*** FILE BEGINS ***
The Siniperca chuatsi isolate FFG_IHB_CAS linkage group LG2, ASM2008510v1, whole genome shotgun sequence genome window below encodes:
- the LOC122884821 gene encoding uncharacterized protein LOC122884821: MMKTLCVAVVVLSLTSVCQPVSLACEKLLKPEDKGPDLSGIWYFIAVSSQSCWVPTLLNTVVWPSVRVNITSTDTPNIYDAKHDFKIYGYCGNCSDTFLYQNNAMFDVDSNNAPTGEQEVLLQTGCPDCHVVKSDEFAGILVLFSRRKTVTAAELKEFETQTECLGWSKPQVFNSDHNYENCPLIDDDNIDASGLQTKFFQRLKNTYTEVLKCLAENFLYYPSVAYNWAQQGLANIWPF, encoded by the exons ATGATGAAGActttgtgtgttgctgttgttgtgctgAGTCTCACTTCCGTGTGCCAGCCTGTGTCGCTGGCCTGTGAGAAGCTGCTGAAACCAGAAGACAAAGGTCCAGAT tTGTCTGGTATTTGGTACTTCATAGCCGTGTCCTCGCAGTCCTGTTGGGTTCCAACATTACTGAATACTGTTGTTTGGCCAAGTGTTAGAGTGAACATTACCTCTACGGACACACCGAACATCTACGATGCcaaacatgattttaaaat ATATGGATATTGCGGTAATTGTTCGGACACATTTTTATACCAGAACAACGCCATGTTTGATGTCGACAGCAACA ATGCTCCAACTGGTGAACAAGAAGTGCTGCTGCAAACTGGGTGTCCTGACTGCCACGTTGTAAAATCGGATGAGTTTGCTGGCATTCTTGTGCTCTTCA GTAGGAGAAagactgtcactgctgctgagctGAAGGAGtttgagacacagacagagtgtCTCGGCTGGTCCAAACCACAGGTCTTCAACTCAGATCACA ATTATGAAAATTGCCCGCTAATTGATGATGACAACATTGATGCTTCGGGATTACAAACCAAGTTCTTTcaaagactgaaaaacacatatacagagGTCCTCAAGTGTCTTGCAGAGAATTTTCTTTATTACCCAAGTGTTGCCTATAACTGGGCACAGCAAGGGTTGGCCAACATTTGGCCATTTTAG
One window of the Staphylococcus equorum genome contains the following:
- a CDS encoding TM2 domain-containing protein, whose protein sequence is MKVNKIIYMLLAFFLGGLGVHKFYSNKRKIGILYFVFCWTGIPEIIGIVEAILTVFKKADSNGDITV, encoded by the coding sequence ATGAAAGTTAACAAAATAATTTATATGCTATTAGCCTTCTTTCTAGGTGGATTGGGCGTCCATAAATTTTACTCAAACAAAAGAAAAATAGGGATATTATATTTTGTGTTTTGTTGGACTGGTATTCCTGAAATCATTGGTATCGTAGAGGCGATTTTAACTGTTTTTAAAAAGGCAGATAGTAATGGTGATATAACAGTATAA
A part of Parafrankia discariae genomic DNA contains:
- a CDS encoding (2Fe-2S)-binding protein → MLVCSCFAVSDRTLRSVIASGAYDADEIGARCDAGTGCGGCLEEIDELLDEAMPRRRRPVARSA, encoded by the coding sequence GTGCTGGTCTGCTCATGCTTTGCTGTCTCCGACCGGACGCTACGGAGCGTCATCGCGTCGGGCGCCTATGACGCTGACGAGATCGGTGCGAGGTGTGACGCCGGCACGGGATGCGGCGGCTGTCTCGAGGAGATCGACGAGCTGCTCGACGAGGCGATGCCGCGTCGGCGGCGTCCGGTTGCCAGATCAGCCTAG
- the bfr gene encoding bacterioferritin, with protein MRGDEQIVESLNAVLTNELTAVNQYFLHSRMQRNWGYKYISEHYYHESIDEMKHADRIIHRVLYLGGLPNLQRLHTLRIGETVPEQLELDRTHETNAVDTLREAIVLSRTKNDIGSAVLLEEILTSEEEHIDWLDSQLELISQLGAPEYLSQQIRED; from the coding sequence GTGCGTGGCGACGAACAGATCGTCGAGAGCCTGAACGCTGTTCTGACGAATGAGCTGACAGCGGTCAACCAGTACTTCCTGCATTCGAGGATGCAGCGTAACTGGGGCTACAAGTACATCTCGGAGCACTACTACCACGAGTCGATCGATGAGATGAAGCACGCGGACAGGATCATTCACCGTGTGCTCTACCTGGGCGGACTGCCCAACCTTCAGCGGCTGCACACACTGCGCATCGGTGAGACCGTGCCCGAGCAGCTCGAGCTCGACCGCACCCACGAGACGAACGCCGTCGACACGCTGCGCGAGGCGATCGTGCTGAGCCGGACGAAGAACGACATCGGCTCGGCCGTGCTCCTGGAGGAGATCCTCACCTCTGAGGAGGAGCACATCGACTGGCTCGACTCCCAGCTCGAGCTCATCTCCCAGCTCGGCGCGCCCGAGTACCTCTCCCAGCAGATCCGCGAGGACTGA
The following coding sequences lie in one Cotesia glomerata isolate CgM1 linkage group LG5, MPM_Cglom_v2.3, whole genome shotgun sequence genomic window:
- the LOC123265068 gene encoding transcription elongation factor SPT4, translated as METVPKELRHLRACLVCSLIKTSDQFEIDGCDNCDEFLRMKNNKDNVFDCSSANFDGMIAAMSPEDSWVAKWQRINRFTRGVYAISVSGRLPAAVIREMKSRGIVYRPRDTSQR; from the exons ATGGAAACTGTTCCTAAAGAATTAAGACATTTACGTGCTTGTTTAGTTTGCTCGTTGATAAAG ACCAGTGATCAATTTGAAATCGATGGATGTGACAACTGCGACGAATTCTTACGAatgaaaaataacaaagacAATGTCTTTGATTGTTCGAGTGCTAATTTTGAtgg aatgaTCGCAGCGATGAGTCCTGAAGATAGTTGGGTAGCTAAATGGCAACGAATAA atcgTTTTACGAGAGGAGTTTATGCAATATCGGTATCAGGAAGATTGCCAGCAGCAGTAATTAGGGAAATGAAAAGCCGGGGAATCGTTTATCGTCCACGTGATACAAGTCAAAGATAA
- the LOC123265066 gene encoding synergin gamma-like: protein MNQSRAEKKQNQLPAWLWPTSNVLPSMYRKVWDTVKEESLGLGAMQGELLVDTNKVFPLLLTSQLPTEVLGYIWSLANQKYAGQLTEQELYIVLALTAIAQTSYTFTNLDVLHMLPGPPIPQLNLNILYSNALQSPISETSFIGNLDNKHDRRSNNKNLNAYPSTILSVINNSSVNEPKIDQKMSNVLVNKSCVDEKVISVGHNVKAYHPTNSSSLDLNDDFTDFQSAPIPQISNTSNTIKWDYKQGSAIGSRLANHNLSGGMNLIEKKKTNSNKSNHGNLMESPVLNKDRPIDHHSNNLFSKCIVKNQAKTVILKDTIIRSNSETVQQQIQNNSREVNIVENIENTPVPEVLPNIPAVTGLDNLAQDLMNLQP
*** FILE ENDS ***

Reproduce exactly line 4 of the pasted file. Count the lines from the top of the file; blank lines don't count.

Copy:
- a CDS encoding TM2 domain-containing protein, whose protein sequence is MKVNKIIYMLLAFFLGGLGVHKFYSNKRKIGILYFVFCWTGIPEIIGIVEAILTVFKKADSNGDITV, encoded by the coding sequence ATGAAAGTTAACAAAATAATTTATATGCTATTAGCCTTCTTTCTAGGTGGATTGGGCGTCCATAAATTTTACTCAAACAAAAGAAAAATAGGGATATTATATTTTGTGTTTTGTTGGACTGGTATTCCTGAAATCATTGGTATCGTAGAGGCGATTTTAACTGTTTTTAAAAAGGCAGATAGTAATGGTGATATAACAGTATAA